Chorionic Villus Sampling (cont.)
Melissa Conrad Stöppler, MD
Melissa Conrad Stöppler, MD, is a U.S. board-certified Anatomic Pathologist with subspecialty training in the fields of Experimental and Molecular Pathology. Dr. Stöppler's educational background includes a BA with Highest Distinction from the University of Virginia and an MD from the University of North Carolina. She completed residency training in Anatomic Pathology at Georgetown University followed by subspecialty fellowship training in molecular diagnostics and experimental pathology.
John P. Cunha, DO, FACOEP
John P. Cunha, DO, is a U.S. board-certified Emergency Medicine Physician. Dr. Cunha's educational background includes a BS in Biology from Rutgers, the State University of New Jersey, and a DO from the Kansas City University of Medicine and Biosciences in Kansas City, MO. He completed residency training in Emergency Medicine at Newark Beth Israel Medical Center in Newark, New Jersey.
In this Article
- What is chorionic villus sampling (CVS)?
- How is CVS performed?
- What are the benefits and risks of CVS?
- Who should receive CVS testing?
What are the benefits and risks of CVS?
A major benefit of CVS is that it can be performed earlier in the pregnancy than amniocentesis, providing information about genetic defects earlier in the pregnancy. If a woman chooses termination of pregnancy, it is safer at earlier stages of pregnancy.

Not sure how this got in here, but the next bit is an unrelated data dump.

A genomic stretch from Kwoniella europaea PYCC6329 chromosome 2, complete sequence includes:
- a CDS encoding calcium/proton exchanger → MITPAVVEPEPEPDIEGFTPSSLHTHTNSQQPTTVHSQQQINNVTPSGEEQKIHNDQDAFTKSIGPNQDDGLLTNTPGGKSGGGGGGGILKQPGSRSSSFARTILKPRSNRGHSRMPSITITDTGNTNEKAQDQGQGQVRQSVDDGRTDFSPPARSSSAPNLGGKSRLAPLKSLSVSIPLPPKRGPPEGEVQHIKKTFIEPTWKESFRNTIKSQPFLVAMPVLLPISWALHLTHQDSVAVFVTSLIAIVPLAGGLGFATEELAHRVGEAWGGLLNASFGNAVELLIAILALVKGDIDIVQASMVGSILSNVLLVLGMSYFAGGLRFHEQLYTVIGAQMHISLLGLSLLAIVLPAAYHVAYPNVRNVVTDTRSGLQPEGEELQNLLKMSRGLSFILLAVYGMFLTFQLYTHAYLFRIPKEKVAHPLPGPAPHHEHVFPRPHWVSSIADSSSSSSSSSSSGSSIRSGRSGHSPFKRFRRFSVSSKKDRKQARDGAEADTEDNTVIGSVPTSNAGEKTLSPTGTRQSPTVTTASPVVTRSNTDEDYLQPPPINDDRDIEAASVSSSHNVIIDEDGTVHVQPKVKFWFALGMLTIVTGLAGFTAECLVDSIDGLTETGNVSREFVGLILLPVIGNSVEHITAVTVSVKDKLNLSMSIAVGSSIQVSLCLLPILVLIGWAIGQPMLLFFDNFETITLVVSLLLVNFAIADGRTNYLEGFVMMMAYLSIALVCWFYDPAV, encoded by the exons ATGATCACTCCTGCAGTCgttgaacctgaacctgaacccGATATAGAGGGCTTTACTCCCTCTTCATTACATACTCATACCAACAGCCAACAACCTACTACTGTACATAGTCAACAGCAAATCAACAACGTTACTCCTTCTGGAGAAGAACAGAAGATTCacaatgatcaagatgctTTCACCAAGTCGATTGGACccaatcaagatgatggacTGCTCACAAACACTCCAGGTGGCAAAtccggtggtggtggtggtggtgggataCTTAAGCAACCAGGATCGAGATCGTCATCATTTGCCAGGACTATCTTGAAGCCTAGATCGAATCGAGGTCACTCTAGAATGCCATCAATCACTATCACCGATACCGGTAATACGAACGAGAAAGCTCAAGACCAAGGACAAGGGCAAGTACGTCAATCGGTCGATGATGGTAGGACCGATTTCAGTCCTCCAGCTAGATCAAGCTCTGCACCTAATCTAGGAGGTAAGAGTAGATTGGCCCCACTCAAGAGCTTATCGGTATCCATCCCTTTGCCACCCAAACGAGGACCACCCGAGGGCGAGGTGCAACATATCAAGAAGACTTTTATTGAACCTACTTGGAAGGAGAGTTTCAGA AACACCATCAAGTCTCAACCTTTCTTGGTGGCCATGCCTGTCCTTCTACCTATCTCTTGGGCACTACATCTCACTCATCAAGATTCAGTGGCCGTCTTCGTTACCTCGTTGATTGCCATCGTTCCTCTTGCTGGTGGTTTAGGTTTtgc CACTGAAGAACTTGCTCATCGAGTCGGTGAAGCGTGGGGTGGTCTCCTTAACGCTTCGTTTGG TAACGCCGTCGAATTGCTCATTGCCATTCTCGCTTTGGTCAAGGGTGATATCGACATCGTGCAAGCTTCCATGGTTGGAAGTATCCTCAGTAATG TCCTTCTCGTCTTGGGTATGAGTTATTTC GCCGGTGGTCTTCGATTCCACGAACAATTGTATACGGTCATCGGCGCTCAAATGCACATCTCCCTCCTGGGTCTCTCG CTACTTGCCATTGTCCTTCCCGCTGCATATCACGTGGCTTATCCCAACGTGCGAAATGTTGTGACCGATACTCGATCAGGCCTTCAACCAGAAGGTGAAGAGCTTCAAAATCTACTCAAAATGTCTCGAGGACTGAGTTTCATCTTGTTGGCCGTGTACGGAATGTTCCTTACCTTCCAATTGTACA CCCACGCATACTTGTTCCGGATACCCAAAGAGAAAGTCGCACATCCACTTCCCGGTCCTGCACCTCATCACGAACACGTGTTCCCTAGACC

Miscarriage is the main risk associated with CVS and occurs in 1 out of every 100 cases. The risk of miscarriage can be slightly greater than the risk of miscarriage associated with amniocentesis. Rarely, defects in the fingers or toes of the fetus have been reported with CVS, but these cases were particularly common when CVS was done very early in pregnancy, before 9 weeks' gestation. For this reason, most cases of CVS are performed only at or after 10 weeks' gestation. Infection is another uncommon complication of CVS.
Who should receive CVS testing?
CVS testing is generally offered to women or couples who have one of the following:
- Women aged 35 or greater
- Couples with a family history of genetic disorders or birth defects
- Women with other abnormalities found in prenatal testing
Genetic counseling and a full discussion of the risks and benefits of the procedure are recommended before undergoing CVS testing.
Some women should not receive CVS testing. CVS testing is typically not recommended for:
- Multiple gestations
- Women with an active infection, such as a sexually-transmitted disease
- Women who have had vaginal bleeding during the pregnancy
Additionally, women with uterine fibroids or a tilted uterus may not be good candidates for transcervical CVS testing.
Medically reviewed by Steven Nelson, MD; Board Certified Obstetrics and Gynecology
American Pregnancy Association.
Chorionic villus sampling.
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